Christine Sullivan, Natural Fertility Support Specialist, Brisbane - Ph 3857 8515

Red Raspberry Leaf in Pregnancy, Birth & Beyond

BY IN Uncategorized On February 25, 2019

red-raspberryleaf-tea

Red raspberry (Rubus idaeus) is used frequently in Western Herbal Medicine as a ‘partus preparator’ (partus meaning ‘labour’, preparator meaning ‘preparatory’) i.e. a birth preparation tonic.

Red raspberry leaf and other partus preparator herbs have historically been used during the last weeks of pregnancy as a nutritive, antioxidant and reproductive tonic to

  • Improve uterine muscle tone
  • Coordinate and support more effective uterine contractions & relaxations during labour
  • Control bleeding
  • Assist with post-partum recovery and assists the uterus return to pre-pregnant size.
  • Support initiation of lactation & breast milk production

Medicinally, Red Raspberry Leaf can be taken as a concentrated herbal extract or in a tableted form.

Red raspberry/Rubus is always a major component of the partus preparator herbal formulas that I prescribe in clinic.  These are always individually prescribed based on your particular needs and pregnancy.

If you want to include partus prep herbs it is important to consult a qualified naturopath or herbalist to ensure correct dosage and herbal quality.

This is NOT one for self-prescribing.

However you can enjoy red raspberry leaf as a tea!

Making tea from red raspberry leaves is an easy way of getting its benefits.

It’s advised that you start drinking raspberry leaf tea at around 32 weeks pregnant to give it a chance to build up in your body and have an effect on your uterine muscle.

Start out by drinking 1 cup a day and then after a few weeks build up to 2 cups and then 3.

It tends to have a flavor similar to a mild green tea but happily without the caffeine.  It’s available in tea bags or as loose leaf tea.  Ensure that you use an organic, local product from a reliable source.  Beware of cheap imported teas which may be contaminated with other items.

As a hot drink –

Pour 1 cup (250ml) hot water over 1 tablespoon of crushed red raspberry leaves (or 1-2 organic red raspberry leaf tea bags)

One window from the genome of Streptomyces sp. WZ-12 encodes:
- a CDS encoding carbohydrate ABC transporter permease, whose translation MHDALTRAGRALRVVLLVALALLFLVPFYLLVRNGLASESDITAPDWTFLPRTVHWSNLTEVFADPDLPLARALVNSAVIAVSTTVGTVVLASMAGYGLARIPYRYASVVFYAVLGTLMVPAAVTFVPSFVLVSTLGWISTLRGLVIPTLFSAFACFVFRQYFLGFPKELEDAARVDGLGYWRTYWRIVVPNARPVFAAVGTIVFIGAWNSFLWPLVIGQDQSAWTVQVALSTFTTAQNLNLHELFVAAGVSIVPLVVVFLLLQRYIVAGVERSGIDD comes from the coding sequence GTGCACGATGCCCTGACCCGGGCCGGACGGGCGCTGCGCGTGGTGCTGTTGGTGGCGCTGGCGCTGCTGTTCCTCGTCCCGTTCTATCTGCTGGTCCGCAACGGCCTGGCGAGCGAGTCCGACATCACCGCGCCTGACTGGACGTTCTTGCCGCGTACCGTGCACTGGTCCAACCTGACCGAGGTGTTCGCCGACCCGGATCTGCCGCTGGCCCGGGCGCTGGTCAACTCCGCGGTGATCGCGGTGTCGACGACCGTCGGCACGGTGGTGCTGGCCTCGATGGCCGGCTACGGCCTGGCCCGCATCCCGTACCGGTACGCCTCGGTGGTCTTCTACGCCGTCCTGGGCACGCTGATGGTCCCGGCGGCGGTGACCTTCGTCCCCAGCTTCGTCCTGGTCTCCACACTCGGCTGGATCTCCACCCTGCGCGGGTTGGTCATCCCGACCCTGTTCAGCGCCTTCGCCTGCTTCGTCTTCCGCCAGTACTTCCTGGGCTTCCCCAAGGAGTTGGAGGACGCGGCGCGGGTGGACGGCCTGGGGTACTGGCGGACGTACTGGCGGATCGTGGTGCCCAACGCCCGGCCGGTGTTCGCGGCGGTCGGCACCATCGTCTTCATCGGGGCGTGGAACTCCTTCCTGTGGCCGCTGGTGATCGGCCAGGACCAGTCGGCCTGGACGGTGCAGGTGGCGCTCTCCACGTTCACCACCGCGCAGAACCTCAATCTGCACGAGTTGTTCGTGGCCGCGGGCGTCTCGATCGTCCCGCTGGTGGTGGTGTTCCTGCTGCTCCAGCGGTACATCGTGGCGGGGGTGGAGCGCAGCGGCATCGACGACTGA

Let steep for 5-10 minutes before drinking.  Strain if using loose leaf tea.

Red Raspberry Leaf Iced Tea

Red raspberry leaf tea can also be enjoyed as a cold, refreshing drink for those hot summer days.

As a cold drink –

In a jug, pour around 4 cups of hot water over 3 or 4 organic red raspberry leaf tea bags – according to how strong a tea you prefer.iced-tea

Let it steep for around 15 minutes or until it has cooled.

Remove the tea bags.  Store in refrigerator.

Serve –

  • with ice cubes
  • diluted with cold sparkling (or still) water
  • sweetened with a little organic honey
  • a squeeze of fresh lemon juice
  • ½ cup fresh or frozen berries

Enjoy!

What do we know about this wonderful herb?

Research

Work done by Burn, Withell and Whitehouse during the early 1940s concluded that it is a relaxant on the uterus which results in better coordinated and more efficient contractions in labour, improved the second and third stage of labour and consequently reduced the risk of bleeding after birth.

More recently there have been 2 studies by midwives at Westmead hospital in Sydney.  They found women taking Red Raspberry Leaf in the latter part of their pregnancy were less likely to require artificial rupture of membranes, caesarean section, forceps or vacuum delivery than those who didn’t.  They also noted a shorter second stage of labour.

Nutrition

Red Raspberry Leaf is super nutritive.  It contains antioxidants and packed full of nutrients that are important for fertility, conception, pregnancy and breastfeeding.

Minerals –Magnesium, Calcium, Iron, Manganese, Selenium.

Vitamins C, A, E B complex especially B1 (thiamin) and B3 (niacin) and B9 (folate).

Are there any Potential Side Effects of Red Raspberry Leaf?

Most women do not experience any side effects.

There are no known contraindications for raspberry leaf when used in the third trimester at an appropriate dose.

Possible side effects could include nausea, loose bowel motions or an increase in Braxton Hicks contractions.  If you experience any of these, speak to your natural health practitioner as you may need to reduce your intake.

You can continue to drink this nutrient rich tea or your partus preparator herbal formula postnatally as well to support your recovery, assist with blood loss, tone the uterus and support the establishment of breast feeding.

Enjoy this wonderful herb as a tea when trying to conceive, during pregnancy, post partum and during lactation.

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